The Truth Might be Different

Several weeks ago, my roommate said to me: “What you hear might not be the truth. And what you see might also not be the truth.”

I pondered on what my roommate said. Why might the truth, aka the reality, be different from what we heard or saw? I concluded that there are three reasons:

  1. someone is intentionally trying to deceive us with misleading behaviour
  2. we filter what had really been said and seen to match whatever biases we might have
  3. we interpret what we heard and saw differently than what really happened

 Case 1: Intentional Deception

Manipulative people might put on false behaviours and personalities in order to gain trust. Although they might initially appear to be caring and have your best interests at heart, over time, their own selfish intentions would betray their façade. To achieve their hidden agendas, they typically ask for inappropriate favours, kidnapping emotions, or imply that your “friendship” is at stake until they get what they want.

 Less frequently, someone might deceive us because they believe telling the truth would cause more harm than good. Although the intention for being deceptive is genuine, I personally prefer knowing the truth sooner rather than later in order to more quickly deal with it.

Using a crime scene as analogy, to intentionally deceive is to intentionally tamper with evidence. As a result, almost any conclusion would be incorrect. It is difficult to spot deception unless we’re already suspecting it but we can take measures to decrease the likelihood of interacting with manipulative people by being observant and noting important behavioural discrepancies. From personal experience, if you discover that someone is maliciously deceiving you, don’t just turn around and walk away: turn around and sprint!

 Case 2: Filter

What we heard could be different from what was said; what we saw could be different from what was done. Our biases can filter events so that we perceive reality not as what it really is but as what we want to see and hear, influencing us to overlook and overemphasis certain behaviours.

Here’s an extreme example of filtering the reality. Two people are looking at a white wall. Both of them have filtered perceptions so that the first person sees a blue wall and the second person sees a green wall. Both believe that the real colour of the wall is the colour they see because there is no indication otherwise.

 We typically filter reality to match the mood we’re in. If we’re feeling happy, we tend to focus more on happy events and filter out unhappy ones. Likewise, if we’re unhappy, we might ignore those same happy events and pay extra attention to negative events. We also words and actions based on who said or did them. A friend’s mean comment might be taken as a light joke but the same comment from a stranger would be taken more seriously.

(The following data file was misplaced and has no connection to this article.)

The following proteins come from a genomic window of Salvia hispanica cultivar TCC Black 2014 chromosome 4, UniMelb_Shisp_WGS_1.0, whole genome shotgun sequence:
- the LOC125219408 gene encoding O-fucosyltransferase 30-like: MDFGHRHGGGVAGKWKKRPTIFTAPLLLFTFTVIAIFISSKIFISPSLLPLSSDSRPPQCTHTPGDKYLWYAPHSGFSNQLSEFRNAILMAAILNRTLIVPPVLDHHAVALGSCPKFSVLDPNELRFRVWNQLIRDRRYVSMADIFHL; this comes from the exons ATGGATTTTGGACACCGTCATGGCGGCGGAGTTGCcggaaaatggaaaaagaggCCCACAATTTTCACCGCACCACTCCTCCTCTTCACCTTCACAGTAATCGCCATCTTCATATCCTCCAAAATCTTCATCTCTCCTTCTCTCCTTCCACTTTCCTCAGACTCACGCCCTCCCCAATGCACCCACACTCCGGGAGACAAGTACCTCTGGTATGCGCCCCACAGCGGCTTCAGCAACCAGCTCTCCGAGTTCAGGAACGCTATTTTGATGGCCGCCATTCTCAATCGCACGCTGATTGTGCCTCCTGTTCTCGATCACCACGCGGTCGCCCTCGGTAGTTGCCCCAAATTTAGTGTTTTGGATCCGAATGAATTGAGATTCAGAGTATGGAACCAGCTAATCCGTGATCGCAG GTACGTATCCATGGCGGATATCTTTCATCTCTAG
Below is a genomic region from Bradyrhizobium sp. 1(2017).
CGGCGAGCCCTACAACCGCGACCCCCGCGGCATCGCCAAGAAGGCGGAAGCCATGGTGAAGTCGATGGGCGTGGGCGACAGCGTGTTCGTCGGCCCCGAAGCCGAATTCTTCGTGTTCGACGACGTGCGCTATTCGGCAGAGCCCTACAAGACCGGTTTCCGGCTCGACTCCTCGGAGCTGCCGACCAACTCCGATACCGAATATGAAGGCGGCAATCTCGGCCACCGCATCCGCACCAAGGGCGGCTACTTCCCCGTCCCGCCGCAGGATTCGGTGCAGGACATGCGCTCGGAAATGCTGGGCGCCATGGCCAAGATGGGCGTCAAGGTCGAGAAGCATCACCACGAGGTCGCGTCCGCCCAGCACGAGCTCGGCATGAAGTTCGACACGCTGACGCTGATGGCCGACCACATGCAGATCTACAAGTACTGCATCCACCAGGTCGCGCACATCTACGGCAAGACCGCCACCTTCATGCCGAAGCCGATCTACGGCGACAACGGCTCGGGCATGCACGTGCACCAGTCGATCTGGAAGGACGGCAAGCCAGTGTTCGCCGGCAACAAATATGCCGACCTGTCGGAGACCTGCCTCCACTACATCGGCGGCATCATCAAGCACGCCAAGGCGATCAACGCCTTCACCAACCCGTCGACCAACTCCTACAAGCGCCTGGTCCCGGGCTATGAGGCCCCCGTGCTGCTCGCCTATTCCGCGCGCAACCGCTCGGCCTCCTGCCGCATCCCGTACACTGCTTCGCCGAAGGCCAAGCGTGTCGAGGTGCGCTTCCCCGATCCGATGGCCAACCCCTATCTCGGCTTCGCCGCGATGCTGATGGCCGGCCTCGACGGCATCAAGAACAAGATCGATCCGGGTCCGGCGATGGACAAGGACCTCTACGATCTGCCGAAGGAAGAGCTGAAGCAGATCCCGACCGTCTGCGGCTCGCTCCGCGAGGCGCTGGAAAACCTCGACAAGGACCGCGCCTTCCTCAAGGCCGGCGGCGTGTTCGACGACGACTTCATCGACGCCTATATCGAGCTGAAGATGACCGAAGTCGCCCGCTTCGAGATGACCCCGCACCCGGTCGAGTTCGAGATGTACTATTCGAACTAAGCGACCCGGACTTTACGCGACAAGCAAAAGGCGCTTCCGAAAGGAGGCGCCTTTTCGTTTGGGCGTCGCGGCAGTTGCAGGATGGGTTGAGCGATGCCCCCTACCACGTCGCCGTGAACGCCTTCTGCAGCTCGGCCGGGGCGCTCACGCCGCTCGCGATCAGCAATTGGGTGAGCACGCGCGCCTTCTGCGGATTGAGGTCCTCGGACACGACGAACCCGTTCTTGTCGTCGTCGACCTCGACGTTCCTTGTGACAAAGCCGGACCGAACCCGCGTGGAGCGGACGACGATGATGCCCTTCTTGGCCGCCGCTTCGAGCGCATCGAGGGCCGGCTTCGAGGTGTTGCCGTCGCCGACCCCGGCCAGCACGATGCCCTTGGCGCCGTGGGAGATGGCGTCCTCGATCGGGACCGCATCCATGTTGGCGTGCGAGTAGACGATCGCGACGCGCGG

Filtering our reality is analogous to taking selective evidences that already support a presupposed conclusion. My advice for limiting the effects of our filters is to be aware of our own biases and observe events with an open mind, accepting that we may see and hear things that could challenge our beliefs.

 Case 3: Different Interpretation

We heard and saw the events correctly but we incorrectly deduced their causes. Here are three true scenarios:

  1. A roommate was barking in his room. We might interpret that this roommate is rude and loud. In fact, after more careful questioning, we learned that he was unaware that other roommates could hear him and was simply trying to learn a new skill
  2. A boy and a girl, both in university, are playing on the playground swings. We might interpret that the boy and the girl are dating. In fact, they are just roommates having a good time after school.
  3. We see a shy passive boy listen attentively in class. We might interpret that he is generous and achieves good grades. In reality, he manipulates his friends’ emotions and crams for exams.

 Incorrectly interpreting the reality is analogous to drawing the wrong conclusion from the correct evidence. By increasing your experiences and perspectives, you will have more wisdom and patterns to use to more accurately interpret events.

 Lesson: “What you hear might not be the truth. And what you see might also not be the truth.”


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